Wednesday, April 21, 2010

The Prince and the Pauper

I first tried Little Lad's while working in Lower Manhattan a few years back. A vegan colleague of mine who knew I had vegetarian-like tendencies recommended it as a lunch spot and kept trying to drag me with her. Wary of this card-carrying PETA member's intentions, I repeated declined. But she had managed to pique my curiosity. The place was run by a Seventh Day Adventist family from Maine and I had fond feelings for such establishments since my summer studying in Prague, where I became a regular at a Seventh Day Adventist-run vegetarian eatery called Country Life where I would anticipate walking through the door to the cheerful daily greeting, "dobry den!" Recalling the delicious buffet where I'd first discovered a love for carob and buckwheat (not together), one day I snuck out during lunch to try the famous $4 buffet at Little Lad's.

Tucked beneath street level in one of the office buildings on Broadway, Little Lad's is like an old dingy lounge with an outdated 1970's feel. It offers an array of soups, salads and veggie-rich entrees which you can pile on your plate cafeteria style. Before leaving you must wait in line to pay for the all-you-can-eat goodness. Captive as you wait on line, they subject you to graphic videos detailing the cruel treatment of animals and advocating why eating an animal-free diet is the only humane thing to do. The images were jarring and I remember trying to look away, instead fingering through the goodies on sale near the checkout - most notably Little Lad's popcorn, the pride of their business in Maine. I escaped relatively unscathed and returned there for lunch a few more times, even bringing some friends who I knew would appreciate the experience. Each time I went I was amazed to see how crowded this secret subterranean site was with Wall Street types. So when a friend of mine started a new finance-related corporate job Lower Manhattan last week I couldn't resist. This friend, whom I will call "Derrick," had just moved from Seattle back to New York and the basis of our friendship was an ongoing joke about how I was a "dirty hippie" while he pretended not to be. If not for our mutual love for The Godfather we would never have been friends in the first place, but over time we became regular movie buddies and would split dinners, which meant he had to tolerate my food intolerances. If he was not the one to coin the term glutard, then he was surely the one who introduced it to me. Over time he softened and was even sensitive to my dietary constraints - probably because a ridiculous number of his friends were equally glutarded. So last week when he declared on Facebook that he was now working Downtown, I innocently suggested he try Little Lad's for lunch, that it would remind him of Seattle.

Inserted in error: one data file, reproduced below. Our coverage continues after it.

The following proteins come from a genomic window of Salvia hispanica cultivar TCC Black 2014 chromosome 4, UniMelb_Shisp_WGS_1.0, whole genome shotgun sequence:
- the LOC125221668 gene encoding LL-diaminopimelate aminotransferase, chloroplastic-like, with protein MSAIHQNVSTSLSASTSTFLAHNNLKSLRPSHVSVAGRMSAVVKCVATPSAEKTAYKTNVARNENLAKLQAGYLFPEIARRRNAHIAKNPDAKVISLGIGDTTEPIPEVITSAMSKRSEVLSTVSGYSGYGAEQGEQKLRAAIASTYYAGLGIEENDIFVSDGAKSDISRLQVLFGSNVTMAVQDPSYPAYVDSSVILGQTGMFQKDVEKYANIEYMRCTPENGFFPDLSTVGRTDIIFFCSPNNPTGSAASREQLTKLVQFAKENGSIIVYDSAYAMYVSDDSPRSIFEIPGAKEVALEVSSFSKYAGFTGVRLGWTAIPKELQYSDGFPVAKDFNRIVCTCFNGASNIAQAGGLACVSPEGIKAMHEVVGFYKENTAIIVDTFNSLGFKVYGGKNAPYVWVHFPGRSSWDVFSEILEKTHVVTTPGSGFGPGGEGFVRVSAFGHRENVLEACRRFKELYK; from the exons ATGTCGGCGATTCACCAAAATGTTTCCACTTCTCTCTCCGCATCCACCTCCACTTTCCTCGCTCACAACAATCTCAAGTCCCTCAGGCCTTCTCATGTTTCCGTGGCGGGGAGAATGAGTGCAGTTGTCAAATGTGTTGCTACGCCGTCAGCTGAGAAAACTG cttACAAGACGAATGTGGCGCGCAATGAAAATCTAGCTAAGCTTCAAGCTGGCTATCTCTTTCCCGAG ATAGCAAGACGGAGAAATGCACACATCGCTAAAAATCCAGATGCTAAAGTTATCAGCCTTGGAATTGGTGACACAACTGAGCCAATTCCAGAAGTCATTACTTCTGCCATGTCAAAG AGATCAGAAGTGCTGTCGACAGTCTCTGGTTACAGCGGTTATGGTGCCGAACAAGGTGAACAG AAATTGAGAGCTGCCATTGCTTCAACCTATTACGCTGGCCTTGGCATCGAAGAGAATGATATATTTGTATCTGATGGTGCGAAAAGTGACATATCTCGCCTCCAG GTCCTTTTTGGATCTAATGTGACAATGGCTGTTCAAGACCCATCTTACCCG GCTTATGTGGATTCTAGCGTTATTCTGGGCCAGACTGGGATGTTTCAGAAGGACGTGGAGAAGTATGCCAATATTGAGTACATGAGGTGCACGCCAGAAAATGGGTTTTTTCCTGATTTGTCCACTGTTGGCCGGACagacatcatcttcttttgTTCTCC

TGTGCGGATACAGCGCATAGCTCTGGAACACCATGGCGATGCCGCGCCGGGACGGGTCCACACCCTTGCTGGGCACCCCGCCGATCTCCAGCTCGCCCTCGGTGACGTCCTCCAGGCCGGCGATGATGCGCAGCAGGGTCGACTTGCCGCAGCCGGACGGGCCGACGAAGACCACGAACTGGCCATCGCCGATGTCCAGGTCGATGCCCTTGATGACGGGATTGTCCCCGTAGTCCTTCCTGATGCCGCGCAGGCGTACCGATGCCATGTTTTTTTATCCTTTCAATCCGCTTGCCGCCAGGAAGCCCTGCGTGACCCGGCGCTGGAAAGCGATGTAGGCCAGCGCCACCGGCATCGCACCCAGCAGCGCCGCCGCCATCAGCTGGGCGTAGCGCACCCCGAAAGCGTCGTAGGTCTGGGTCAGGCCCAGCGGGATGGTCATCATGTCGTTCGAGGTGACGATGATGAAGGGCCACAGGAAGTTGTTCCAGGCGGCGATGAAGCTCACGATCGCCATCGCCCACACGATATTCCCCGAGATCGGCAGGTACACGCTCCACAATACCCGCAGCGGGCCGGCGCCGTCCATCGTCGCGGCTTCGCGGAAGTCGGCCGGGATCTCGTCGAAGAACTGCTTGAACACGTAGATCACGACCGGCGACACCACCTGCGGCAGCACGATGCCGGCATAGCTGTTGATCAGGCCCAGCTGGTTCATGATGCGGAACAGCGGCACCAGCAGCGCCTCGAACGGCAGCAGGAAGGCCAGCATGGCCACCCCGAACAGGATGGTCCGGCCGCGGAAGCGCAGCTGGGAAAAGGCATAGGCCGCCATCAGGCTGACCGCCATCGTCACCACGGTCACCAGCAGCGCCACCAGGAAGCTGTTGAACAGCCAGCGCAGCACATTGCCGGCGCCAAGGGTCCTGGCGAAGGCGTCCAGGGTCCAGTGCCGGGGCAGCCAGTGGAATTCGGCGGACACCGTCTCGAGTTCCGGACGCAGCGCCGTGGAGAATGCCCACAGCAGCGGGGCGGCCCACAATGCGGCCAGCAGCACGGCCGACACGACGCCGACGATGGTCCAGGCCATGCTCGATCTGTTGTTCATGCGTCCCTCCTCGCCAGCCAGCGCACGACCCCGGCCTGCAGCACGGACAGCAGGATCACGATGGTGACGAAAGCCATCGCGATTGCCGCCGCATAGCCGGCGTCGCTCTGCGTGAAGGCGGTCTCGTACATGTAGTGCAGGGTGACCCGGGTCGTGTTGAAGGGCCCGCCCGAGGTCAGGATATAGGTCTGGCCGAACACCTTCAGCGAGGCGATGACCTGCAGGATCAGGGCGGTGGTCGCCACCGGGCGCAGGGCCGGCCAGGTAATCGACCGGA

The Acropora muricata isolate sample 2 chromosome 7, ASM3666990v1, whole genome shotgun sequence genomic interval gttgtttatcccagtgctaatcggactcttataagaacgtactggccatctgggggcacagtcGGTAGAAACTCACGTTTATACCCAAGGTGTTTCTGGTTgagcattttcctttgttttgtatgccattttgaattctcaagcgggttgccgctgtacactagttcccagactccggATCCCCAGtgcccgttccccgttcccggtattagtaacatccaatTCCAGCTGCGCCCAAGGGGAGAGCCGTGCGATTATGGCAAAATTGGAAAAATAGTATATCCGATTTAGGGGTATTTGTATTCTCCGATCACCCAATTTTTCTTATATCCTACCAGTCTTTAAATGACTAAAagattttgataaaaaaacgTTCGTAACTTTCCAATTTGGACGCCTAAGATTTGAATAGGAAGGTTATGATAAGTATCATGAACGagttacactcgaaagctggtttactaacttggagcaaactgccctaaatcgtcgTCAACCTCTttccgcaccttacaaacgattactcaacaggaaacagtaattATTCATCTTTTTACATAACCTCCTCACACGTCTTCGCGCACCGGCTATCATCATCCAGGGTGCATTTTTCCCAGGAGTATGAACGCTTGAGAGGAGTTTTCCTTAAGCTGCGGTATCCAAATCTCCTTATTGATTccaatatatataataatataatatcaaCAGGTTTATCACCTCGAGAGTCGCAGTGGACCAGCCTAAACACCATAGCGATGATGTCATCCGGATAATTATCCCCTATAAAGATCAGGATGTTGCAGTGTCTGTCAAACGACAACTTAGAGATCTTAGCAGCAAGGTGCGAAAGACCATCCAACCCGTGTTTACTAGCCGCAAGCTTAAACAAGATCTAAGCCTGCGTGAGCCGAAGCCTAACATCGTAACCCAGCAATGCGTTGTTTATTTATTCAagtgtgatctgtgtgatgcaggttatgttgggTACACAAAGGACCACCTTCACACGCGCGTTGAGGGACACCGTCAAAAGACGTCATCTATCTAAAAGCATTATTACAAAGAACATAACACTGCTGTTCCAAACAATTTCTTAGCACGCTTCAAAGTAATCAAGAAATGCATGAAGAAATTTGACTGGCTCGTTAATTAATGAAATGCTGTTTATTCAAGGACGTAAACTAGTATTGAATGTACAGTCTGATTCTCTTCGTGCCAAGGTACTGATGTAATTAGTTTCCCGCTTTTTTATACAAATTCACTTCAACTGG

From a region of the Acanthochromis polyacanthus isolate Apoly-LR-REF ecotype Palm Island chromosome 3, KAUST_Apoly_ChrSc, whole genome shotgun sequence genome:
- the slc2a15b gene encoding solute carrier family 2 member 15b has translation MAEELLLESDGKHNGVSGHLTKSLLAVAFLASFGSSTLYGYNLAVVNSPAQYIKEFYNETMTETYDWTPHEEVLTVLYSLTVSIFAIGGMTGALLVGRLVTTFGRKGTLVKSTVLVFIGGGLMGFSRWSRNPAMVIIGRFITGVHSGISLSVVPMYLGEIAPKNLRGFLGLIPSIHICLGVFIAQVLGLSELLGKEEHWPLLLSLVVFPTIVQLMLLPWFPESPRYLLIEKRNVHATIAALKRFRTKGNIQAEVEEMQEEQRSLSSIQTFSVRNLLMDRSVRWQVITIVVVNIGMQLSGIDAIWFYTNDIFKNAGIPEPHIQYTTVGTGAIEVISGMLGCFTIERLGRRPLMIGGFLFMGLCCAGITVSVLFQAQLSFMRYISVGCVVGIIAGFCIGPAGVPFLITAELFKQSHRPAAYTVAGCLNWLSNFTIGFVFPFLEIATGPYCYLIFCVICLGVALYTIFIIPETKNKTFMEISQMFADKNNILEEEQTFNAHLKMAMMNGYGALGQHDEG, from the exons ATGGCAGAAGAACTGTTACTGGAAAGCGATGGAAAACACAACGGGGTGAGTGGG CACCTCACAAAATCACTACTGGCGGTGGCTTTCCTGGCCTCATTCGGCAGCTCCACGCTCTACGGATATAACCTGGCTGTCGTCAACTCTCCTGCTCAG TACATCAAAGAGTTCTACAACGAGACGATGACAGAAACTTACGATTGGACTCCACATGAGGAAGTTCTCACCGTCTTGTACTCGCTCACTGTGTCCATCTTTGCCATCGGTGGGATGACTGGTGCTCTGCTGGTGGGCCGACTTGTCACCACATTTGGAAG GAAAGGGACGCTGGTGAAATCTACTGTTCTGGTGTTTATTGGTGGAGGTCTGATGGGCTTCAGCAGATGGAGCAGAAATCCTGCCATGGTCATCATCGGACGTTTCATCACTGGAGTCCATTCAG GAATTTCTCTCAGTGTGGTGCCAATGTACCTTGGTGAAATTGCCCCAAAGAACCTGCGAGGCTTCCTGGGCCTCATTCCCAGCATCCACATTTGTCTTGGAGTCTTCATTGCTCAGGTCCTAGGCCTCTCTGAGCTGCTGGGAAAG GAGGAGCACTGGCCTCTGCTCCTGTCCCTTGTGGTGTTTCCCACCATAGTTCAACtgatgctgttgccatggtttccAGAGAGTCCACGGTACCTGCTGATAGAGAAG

Then I got the call. I saw it was "Derrick" and was curious what he wanted midday, and when I picked up he shouted something like, "you sent me to a hippie den!" He proceeded to describe his lunchtime foray to Little Lad's where he didn't care for the conservatively dressed home-schooled owners' daughters' tirades about subjects ranging from misguided American eating patterns to, not surprisingly perhaps, the obsolescence of school. He was shocked to hear these young girls - who instead of being in school were working at their parents' restaurant - go on and on about how to eat. He said they had some silly phrase: "breakfast like a king, lunch like a prince and dinner like a pauper." I was amused to hear him saying this, having sat through a lecture last week where my instructor recited the same dictum, not the least bit ironically. And though he was bewildered by the number of people eating there, he admitted that the food was delicious. Not only did it remind him of Seattle, but he met somewhere there who was from his old neighborhood, Capitol Hill. We laughed about that and said our goodbyes. I later noticed that before he called he'd actually sent me a text message: "At your hippie vegan propaganda place. Videos and everything. They won't get me!"

Approaching the end of my second year in Seattle, I feel like less and less of a New Yorker. But there are still moments when I can beam with pride for knowing some of the insider secrets. Like the hidden subway station under City Hall. The tiny community garden on Jane Street. The Vanderbuilt Motorway and the greenway to Fort Totten. Hidden gems. Like Little Lad's, which I'm happy to learn has survived the decline of Wall Street. It's reassuring that there's still a place in Manhattan where you can eat like a prince and not leave a pauper.


  1. Very entertaining. Makes me want to visit NY.

  2. Rebecca: I work in the building and have gone in twice -- only to be too scared to stay for the food due to the cultish vibe... Send me a text when your friend "Derrick" goes again; there's safety in numbers!